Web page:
Having a child is one of the most life-changing experiences for a couple and it will pose quite some challenges, especially for the people who are still interested in saving money. A newborn and the savings are really not gonna go well together, so it’s normal for any prospective parent to be scared of the idea of having a new member in the family.
While some statistics are providing shocking results, a baby might not cost you as much as some advertise, but it’s clearly not gonna be an inexpensive ‘option’ either.
Before our daughter was born, we did our best to stock on most of the things we thought we’d need (including diapers, sterilizer, stroller, some clothing etc.). We didn’t purchase any medication, since we didn’t know what our doctors will recommend, but the stuff we though was needed was bought ever since I was 4 months pregnant and the tests came back negative for any health problems that would have made me choose to terminate the pregnancy. By then we also knew it’s gonna be a daughter, so it wasn’t that difficult to prepare for her arrival.
When it comes to saving money with a newborn, there are many options:
- accept gifts and hand-me-downs from others. There will be people in your life who will love giving your kid a gift and some already had babies, so there’s more stuff to be received. As long as the items are well cared for, there’s no reason to refuse. We got the car-seat and the crib from some friends, plus some new clothing gifted by others. It saved us some bucks.
- go the cloth diaper way. There’s a new ‘trend’ nowadays for cloth diapers, from what I can tell. They do tend to hit your wallet less than disposables, not to mention you will have a smaller impact on the Planet, ecologically speaking.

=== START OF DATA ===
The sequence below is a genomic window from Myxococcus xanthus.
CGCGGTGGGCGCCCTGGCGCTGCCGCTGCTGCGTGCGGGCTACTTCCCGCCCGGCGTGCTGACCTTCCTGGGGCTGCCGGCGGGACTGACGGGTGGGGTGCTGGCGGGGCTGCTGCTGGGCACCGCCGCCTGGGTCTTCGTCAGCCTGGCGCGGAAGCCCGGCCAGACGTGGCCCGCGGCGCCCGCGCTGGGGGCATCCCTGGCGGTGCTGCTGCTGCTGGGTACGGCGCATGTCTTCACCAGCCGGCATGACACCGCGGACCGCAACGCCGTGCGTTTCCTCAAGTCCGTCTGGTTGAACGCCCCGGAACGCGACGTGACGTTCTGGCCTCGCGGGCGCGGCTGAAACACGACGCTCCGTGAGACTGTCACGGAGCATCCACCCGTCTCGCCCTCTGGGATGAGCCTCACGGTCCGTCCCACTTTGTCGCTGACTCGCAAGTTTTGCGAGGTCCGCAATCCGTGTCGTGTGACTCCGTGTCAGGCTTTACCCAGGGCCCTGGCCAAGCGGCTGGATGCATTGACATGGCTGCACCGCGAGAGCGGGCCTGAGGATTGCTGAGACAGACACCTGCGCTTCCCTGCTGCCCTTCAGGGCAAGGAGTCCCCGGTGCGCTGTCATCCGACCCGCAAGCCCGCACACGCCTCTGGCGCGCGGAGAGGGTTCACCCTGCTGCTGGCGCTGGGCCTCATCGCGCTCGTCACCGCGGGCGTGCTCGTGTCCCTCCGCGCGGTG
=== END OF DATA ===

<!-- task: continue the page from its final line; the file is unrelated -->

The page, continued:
- breastfeed, if you can – this is clear, if you can breastfeed, do it. It’s great for the kid and good for your finances, since formula costs will add up.
- borrow the stuff, if you can – goes for breast-pumps, if you need one and other items.
- do without a sterilizer or bottle heater – all you need is a stove and some hot water. You can boil the stuff and heat the bottles, too.
I have read many articles posted in various personal finance blogs, that had to deal with saving money. There was a wealth of tips and ideas for the new parents to be able to spend less, even with a child. In some cases this means having to do more work to care for the baby, but this will save you money in the end.
Does this always work?
In my case saving money is not everything I care about. I work from home and actually got back into the ‘saddle’ one week after the birth of my child. I cannot afford taking too many days off, so, the moment I was able to get back to my web design business, I did it. The business is paying for most of my bills (still making more money than husband’s business) and, clearly, paying for all the stuff our daughter needs.
But I cannot work, spend some quality time with her and also waste time with stuff that I can ‘automate’. Something needs to give. I cannot forgo work, since we have bills to pay, I won’t sacrifice time with my child, she’s really important to us, so I am forced to pay for the ‘convenience’.
This is the reason we did purchase a lot of stuff some people might have done without. Our parents clearly did. We did purchase an expensive sterilizer, bottle heater and also a double electric breast pump (we actually have a manual one, too, since the ‘pro’ one didn’t arrive on time). It takes 5 minutes to sterilize everything, literally 5 minutes for the milk to be at the proper temperature and the electric pump does the job faster and way better than I could. They were expensive though and we hope to be able to recover some costs after we don’t need them anymore.
We did go with disposable diapers and I wouldn’t accept anything else. Right now I feel pretty ‘selfish’, so I won’t care that much for the environment. The disposable diapers are easy to use and I can get my child clean/clothed in minutes (usually the 5 minutes it takes me to have the milk heated). I could have chosen the cloth diapers, but this would have cost me valuable time, which I am not willing to spend like this.
Sure, the budget does take a hit, but the baby costs, compared to how much I can make when running my business, are pretty dismal. So, with all my budgeting and care for money, I was willing to spend the bucks I needed to make more money and also save some time. Which, right now, it’s also valuable to me.
When did you choose to save time instead of money, when it comes to caring for your baby?